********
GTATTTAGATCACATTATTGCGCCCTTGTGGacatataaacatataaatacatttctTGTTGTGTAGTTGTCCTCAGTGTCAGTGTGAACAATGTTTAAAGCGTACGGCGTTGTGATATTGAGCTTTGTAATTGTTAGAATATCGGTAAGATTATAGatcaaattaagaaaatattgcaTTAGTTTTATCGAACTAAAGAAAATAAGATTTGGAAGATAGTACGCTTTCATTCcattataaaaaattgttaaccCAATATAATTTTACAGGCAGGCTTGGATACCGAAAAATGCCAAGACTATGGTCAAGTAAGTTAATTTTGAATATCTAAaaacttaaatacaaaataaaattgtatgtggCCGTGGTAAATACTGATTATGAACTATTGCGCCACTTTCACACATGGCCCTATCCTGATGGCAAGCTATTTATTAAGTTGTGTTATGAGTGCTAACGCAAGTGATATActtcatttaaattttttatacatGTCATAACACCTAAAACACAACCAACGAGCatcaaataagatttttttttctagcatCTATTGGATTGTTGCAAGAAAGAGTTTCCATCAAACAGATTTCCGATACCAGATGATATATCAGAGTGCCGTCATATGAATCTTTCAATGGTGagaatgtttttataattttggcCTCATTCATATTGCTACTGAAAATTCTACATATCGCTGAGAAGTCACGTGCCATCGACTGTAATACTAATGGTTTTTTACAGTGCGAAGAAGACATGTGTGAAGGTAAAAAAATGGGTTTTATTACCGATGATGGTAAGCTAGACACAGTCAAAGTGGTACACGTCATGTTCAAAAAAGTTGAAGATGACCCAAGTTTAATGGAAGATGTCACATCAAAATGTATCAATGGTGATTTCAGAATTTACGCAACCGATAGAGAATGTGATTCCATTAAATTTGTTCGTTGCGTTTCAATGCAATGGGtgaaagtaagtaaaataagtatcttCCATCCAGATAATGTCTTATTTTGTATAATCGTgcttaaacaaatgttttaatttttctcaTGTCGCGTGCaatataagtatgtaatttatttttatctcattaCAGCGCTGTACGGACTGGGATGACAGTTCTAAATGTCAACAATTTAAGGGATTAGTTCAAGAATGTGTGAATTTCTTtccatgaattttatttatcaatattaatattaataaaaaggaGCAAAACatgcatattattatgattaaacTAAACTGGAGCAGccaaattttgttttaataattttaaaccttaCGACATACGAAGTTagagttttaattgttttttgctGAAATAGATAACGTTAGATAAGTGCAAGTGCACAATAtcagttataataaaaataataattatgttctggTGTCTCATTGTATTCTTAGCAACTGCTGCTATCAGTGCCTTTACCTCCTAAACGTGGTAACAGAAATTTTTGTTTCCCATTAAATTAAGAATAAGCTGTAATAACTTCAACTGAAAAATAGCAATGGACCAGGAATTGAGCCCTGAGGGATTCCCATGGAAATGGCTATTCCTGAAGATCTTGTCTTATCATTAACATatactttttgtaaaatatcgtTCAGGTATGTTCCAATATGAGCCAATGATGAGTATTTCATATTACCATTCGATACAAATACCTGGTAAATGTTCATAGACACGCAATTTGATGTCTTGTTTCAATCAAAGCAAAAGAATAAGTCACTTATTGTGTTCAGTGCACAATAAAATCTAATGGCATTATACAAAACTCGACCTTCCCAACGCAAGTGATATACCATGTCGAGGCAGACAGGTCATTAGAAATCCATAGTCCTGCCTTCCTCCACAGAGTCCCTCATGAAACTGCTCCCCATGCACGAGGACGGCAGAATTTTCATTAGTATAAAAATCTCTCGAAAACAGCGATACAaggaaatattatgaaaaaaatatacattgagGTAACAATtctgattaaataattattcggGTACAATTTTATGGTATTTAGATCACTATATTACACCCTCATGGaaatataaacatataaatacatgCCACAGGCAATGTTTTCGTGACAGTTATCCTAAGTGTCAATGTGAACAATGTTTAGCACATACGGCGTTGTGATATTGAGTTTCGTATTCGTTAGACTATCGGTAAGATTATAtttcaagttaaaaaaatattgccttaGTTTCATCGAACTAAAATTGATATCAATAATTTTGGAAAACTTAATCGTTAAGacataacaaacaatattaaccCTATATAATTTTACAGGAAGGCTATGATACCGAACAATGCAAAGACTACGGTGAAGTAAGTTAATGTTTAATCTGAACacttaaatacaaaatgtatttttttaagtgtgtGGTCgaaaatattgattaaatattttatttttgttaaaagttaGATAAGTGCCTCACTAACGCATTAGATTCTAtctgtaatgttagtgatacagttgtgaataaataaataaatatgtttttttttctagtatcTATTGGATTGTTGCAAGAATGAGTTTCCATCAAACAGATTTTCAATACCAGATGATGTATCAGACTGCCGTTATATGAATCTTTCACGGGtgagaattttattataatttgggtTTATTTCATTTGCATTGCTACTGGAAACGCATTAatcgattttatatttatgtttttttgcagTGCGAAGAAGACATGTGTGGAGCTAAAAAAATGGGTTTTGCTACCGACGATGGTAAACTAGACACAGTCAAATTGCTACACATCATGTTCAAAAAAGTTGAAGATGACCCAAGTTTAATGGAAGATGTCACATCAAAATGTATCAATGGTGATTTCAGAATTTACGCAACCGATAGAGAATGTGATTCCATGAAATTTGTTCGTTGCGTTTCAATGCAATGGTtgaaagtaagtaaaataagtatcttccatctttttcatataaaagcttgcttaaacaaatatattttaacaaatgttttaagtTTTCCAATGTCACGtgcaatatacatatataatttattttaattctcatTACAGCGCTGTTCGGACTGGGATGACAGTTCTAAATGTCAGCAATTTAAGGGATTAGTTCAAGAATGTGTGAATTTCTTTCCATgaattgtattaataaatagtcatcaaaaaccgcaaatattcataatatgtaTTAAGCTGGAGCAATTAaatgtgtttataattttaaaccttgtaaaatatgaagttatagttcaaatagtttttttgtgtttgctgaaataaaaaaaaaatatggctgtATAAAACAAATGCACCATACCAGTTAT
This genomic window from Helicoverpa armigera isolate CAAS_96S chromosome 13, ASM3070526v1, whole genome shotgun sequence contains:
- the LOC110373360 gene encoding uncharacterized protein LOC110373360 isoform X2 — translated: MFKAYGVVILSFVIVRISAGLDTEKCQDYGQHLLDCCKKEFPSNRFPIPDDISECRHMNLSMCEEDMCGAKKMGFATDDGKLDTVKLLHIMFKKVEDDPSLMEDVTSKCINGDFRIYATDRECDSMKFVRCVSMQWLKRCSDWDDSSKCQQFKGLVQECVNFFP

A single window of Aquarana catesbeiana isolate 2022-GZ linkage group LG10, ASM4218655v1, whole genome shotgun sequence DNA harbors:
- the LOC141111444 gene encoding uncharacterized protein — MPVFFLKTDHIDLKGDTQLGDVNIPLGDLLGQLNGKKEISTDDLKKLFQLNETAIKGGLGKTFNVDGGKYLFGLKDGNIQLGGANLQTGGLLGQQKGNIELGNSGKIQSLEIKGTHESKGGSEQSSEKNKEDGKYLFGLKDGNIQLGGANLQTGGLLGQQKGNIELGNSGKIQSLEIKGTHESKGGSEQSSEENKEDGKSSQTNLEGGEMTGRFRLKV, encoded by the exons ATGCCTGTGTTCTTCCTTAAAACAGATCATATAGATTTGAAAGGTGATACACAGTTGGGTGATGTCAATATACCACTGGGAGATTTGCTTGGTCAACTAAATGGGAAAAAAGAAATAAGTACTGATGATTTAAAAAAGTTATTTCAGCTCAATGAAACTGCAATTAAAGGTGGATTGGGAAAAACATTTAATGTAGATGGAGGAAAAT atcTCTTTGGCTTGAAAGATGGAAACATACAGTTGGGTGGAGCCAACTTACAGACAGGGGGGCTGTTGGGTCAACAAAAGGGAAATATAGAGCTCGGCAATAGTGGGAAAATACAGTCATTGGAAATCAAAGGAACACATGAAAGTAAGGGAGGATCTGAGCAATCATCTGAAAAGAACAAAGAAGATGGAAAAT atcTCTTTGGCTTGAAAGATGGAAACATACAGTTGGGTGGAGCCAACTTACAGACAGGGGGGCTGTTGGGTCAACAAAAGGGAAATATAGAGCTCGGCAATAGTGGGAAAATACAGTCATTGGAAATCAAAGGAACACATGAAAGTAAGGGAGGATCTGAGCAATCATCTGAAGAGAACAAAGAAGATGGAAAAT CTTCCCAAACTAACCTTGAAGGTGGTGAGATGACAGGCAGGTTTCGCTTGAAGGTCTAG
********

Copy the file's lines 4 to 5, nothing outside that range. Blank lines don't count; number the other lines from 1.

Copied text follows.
A single window of Aquarana catesbeiana isolate 2022-GZ linkage group LG10, ASM4218655v1, whole genome shotgun sequence DNA harbors:
- the LOC141111444 gene encoding uncharacterized protein — MPVFFLKTDHIDLKGDTQLGDVNIPLGDLLGQLNGKKEISTDDLKKLFQLNETAIKGGLGKTFNVDGGKYLFGLKDGNIQLGGANLQTGGLLGQQKGNIELGNSGKIQSLEIKGTHESKGGSEQSSEKNKEDGKYLFGLKDGNIQLGGANLQTGGLLGQQKGNIELGNSGKIQSLEIKGTHESKGGSEQSSEENKEDGKSSQTNLEGGEMTGRFRLKV, encoded by the exons ATGCCTGTGTTCTTCCTTAAAACAGATCATATAGATTTGAAAGGTGATACACAGTTGGGTGATGTCAATATACCACTGGGAGATTTGCTTGGTCAACTAAATGGGAAAAAAGAAATAAGTACTGATGATTTAAAAAAGTTATTTCAGCTCAATGAAACTGCAATTAAAGGTGGATTGGGAAAAACATTTAATGTAGATGGAGGAAAAT atcTCTTTGGCTTGAAAGATGGAAACATACAGTTGGGTGGAGCCAACTTACAGACAGGGGGGCTGTTGGGTCAACAAAAGGGAAATATAGAGCTCGGCAATAGTGGGAAAATACAGTCATTGGAAATCAAAGGAACACATGAAAGTAAGGGAGGATCTGAGCAATCATCTGAAAAGAACAAAGAAGATGGAAAAT atcTCTTTGGCTTGAAAGATGGAAACATACAGTTGGGTGGAGCCAACTTACAGACAGGGGGGCTGTTGGGTCAACAAAAGGGAAATATAGAGCTCGGCAATAGTGGGAAAATACAGTCATTGGAAATCAAAGGAACACATGAAAGTAAGGGAGGATCTGAGCAATCATCTGAAGAGAACAAAGAAGATGGAAAAT CTTCCCAAACTAACCTTGAAGGTGGTGAGATGACAGGCAGGTTTCGCTTGAAGGTCTAG